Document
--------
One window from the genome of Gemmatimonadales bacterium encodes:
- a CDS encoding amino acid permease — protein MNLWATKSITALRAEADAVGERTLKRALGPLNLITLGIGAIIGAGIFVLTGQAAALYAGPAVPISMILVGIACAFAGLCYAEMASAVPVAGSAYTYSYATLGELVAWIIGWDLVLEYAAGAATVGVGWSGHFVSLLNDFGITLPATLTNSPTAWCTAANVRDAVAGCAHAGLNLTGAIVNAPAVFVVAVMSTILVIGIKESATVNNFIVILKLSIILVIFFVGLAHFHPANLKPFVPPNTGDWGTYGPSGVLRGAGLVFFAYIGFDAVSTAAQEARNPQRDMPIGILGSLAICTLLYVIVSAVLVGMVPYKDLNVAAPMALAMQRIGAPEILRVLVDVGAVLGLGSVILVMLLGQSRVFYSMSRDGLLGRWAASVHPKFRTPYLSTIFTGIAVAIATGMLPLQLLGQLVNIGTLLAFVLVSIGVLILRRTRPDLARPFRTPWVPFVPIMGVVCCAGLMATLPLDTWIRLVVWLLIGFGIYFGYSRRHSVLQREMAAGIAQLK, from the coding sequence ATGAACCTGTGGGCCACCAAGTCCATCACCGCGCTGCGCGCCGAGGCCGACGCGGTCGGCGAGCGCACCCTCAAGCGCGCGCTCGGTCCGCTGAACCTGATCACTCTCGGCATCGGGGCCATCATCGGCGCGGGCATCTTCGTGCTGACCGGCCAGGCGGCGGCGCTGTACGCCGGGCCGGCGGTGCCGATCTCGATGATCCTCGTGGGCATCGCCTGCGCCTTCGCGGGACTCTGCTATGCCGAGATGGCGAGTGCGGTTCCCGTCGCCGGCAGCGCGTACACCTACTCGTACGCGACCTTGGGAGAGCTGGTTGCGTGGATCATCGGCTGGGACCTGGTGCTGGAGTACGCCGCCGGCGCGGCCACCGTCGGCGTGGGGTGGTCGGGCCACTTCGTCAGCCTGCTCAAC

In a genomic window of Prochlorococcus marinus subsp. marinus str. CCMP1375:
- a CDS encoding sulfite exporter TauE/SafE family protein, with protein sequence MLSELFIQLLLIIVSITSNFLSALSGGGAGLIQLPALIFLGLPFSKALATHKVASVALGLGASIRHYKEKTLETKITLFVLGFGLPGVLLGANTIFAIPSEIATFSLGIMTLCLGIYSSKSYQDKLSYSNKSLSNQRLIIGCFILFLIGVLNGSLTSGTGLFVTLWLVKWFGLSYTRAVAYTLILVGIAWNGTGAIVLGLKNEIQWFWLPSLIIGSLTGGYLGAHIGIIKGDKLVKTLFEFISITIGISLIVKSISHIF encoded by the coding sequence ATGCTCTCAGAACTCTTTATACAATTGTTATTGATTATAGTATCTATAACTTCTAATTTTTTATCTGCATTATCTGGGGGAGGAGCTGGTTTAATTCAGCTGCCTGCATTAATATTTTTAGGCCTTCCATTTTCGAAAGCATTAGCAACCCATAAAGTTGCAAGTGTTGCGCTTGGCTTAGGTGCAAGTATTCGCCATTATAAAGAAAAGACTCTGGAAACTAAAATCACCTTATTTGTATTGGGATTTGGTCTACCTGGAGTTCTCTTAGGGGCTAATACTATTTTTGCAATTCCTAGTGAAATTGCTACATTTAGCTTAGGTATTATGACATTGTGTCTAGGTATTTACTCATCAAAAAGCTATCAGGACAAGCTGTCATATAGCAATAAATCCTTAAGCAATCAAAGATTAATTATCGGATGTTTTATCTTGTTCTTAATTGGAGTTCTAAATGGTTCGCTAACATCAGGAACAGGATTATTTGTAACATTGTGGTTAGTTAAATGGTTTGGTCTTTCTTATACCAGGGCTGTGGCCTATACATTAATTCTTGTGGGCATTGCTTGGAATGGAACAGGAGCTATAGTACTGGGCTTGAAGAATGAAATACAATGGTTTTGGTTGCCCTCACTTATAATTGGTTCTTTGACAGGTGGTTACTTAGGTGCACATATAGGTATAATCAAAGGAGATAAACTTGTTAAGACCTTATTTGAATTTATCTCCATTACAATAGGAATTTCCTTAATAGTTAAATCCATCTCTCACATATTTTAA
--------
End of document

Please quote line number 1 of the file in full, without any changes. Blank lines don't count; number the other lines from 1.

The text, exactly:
One window from the genome of Gemmatimonadales bacterium encodes: